4 keys to government workplace modernization

20 January 2014 | John Weigelt, National Technology Officer, Microsoft Canada

Most government leaders can agree that having a modern workplace is a good idea. But what does workplace modernization really mean?

To me, workplace modernization is about governments freeing themselves from the boat anchors that slow them down—specifically, the legacy systems, redundant software, and outdated hardware that crowd their inventories. It means on-boarding up-to-the-minute technologies and processes. And it means giving citizens the same service quality they receive from private-sector organizations. Service, after all, is the purpose of government.  

As I discussed in my last post, workplace modernization needs to be a priority for most government agencies. Here are four key areas where updates need to happen.

State-of-the-art devices

Our present-day device market is replete with choices. From smartphones and tablets to touch laptops and convertibles, devices today are easier and more useful than ever before. While in the past, you may have rolled out a single device organization-wide, modern workplaces use a range of devices tailored to the unique roles of users or groups.

Choosing the right device starts with a detailed needs assessment. Ask about:

  • Input methods: Touch screen, keyboard, or both?
  • Sizes of screens: Two-inch, 17-inch, or something in between?
  • Ruggedness: Will the device be used in the office, the field, or both?
  • Training budgets: Is the operating system familiar or will users need to be trained?

Advanced automation tools

Everywhere you look, you find electronic devices and apps that make life easier. Take the Inspector App by Accela. It turns a phone into a mobile clipboard that field inspectors use to manage jobs from start to finish, viewing their schedules, finding addresses, contacting customers, checking off tasks, taking photos, writing comments, and emailing final reports. Incorporating modern automation tools like this into your workplace benefits everyone. Your employees work efficiently. Your costs go down. And your citizens get better service.

Sophisticated software applications

You should invest in two types of modern, productivity-enhancing software:

  • Office toolsThe latest office tools can be accessed on the go, on any device, bringing your workforce into the modern age. Beyond that, innovations to familiar software have transformed them into business intelligence tools. For example, Microsoft Excel now works with Bing Maps to graphically display information in new ways.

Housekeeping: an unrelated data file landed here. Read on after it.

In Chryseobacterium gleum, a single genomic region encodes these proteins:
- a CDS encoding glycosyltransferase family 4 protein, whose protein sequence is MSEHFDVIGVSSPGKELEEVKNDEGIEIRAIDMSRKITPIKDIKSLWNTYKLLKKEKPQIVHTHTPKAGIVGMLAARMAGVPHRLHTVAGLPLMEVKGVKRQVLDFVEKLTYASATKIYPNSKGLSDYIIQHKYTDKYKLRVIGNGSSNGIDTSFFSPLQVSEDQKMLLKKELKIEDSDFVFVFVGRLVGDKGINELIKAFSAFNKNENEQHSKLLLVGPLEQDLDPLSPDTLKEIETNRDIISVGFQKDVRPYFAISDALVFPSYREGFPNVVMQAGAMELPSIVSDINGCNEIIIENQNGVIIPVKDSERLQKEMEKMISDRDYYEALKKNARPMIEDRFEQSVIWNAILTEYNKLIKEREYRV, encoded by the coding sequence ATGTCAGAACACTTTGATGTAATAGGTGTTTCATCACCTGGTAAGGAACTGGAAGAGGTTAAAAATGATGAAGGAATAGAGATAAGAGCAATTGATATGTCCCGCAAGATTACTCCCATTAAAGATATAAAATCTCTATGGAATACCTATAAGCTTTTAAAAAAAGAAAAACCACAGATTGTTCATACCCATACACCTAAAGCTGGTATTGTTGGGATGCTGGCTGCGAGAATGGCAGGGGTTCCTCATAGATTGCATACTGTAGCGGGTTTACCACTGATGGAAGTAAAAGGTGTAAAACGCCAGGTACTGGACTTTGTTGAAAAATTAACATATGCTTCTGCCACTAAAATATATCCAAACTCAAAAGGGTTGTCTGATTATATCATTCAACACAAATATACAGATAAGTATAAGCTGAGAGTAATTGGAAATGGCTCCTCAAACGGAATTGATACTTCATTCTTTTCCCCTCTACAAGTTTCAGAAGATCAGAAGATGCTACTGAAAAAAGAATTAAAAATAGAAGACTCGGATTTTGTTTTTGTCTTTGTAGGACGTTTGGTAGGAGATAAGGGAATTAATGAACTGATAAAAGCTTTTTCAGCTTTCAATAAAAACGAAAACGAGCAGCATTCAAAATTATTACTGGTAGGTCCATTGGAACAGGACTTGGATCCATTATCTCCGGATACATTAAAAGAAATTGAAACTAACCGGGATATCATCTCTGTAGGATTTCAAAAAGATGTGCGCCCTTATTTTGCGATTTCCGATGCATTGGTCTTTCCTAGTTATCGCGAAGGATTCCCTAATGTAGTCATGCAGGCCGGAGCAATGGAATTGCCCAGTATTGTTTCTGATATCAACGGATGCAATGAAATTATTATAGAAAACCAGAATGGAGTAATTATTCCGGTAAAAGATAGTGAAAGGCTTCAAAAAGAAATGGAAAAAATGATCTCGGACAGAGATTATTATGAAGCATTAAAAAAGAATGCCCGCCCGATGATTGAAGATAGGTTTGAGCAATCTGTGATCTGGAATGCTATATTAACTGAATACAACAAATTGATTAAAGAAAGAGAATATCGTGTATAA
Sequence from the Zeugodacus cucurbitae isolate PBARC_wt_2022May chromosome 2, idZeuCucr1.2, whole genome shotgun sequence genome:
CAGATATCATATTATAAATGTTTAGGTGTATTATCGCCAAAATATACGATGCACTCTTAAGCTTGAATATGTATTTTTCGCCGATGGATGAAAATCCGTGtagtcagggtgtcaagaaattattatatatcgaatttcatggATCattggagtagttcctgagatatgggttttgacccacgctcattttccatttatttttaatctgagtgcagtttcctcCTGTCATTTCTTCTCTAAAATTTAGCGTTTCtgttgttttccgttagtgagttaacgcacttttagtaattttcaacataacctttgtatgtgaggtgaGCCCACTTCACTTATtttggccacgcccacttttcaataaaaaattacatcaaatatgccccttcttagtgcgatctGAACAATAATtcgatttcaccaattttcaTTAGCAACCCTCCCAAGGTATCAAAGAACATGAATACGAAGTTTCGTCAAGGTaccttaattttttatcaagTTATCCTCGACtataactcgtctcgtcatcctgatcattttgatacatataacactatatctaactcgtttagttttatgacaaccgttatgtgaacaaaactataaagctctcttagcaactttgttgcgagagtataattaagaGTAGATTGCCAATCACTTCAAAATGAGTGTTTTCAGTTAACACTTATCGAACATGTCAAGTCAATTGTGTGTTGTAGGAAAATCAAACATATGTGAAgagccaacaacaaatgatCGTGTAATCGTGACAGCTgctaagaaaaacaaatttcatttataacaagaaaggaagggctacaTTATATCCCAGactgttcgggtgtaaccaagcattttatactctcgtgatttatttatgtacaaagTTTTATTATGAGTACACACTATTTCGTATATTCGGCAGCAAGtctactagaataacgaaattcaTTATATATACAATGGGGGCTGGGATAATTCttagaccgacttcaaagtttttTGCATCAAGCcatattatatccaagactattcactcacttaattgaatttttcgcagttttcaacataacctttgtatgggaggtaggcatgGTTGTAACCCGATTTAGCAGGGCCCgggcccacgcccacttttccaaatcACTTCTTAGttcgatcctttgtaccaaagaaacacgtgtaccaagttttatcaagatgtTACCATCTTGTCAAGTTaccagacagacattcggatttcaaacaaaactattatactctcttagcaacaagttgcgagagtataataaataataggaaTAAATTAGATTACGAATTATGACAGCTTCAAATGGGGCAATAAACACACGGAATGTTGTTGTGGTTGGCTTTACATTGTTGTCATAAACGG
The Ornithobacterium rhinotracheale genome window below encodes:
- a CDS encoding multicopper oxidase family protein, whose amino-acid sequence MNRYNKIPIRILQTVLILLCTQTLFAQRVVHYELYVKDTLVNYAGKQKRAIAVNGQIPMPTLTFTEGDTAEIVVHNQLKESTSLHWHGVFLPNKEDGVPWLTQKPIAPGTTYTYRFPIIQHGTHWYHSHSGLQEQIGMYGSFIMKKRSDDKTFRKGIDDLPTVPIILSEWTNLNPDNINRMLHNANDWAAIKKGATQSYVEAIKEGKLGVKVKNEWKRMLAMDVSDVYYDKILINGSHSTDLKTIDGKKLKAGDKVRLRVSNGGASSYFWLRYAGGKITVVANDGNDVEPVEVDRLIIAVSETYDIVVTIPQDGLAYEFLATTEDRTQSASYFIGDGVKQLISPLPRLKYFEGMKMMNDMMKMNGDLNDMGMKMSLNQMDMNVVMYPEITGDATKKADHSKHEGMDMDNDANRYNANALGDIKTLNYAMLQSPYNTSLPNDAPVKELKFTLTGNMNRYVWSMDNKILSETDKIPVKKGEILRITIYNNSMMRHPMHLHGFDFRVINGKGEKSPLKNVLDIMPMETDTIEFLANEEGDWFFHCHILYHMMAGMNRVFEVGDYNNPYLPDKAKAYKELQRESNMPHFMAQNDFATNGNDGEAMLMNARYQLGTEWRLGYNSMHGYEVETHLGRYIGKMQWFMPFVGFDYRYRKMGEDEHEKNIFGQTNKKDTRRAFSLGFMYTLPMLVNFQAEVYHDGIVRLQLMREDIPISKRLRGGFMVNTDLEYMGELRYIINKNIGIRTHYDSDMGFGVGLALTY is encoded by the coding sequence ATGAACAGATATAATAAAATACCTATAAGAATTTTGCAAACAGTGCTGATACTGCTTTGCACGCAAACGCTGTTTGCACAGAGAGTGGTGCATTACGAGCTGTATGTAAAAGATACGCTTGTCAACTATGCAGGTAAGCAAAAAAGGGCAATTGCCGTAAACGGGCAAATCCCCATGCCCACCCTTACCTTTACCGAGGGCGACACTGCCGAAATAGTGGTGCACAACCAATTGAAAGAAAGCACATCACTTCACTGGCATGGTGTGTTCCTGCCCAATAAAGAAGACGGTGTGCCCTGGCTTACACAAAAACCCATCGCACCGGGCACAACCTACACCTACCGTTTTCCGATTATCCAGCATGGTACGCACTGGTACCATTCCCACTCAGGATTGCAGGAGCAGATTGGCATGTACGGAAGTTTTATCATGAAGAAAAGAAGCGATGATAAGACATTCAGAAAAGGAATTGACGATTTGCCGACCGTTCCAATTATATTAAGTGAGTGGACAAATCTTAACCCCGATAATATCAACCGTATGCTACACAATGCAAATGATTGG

• Communication toolsMake sure you build a single, unified platform for your email, meeting, instant messaging, and phone services. Modern workers need and expect to be able to check their email on their phones from home, handle conference calls on the way to the office, contact coworkers from the field, and be reached on one phone number instead of three.

Cloud infrastructure

Modern infrastructures are hosted in the cloud, so whether you choose a public, private, or hybrid cloud approach, it’s time to make the move. To see the justification for it, you may have to shift your focus from short-term cost cutting to lowering long-term total cost of ownership. After all, the initial upfront investment in devices and software is just the tip of the iceberg. The real expense hits post-purchase in infrastructure, support, and maintenance. But not if you’re in the cloud. In this new model, you outsource the operations to third parties, who reduce costs because of their scale.

By investing in these four areas, you’ll create a sustainable business model that increases productivity and reduces operating costs. More than that, you’ll stay out of the IT management business and focus instead on your core mission: providing outstanding service to citizens.

Have a comment or opinion on this post? Let me know @Microsoft_Gov. Or e-mail us at ongovernment@microsoft.com.

 
John Weigelt
National Technology Officer, Microsoft Canada

About the Author

John Weigelt | National Technology Officer, Microsoft Canada

John drives Microsoft Canada’s strategic policy and technology efforts. He is the lead advocate for the use of technology by private and public sectors, economic development, innovation, environmental sustainability, accessibility, privacy, and security.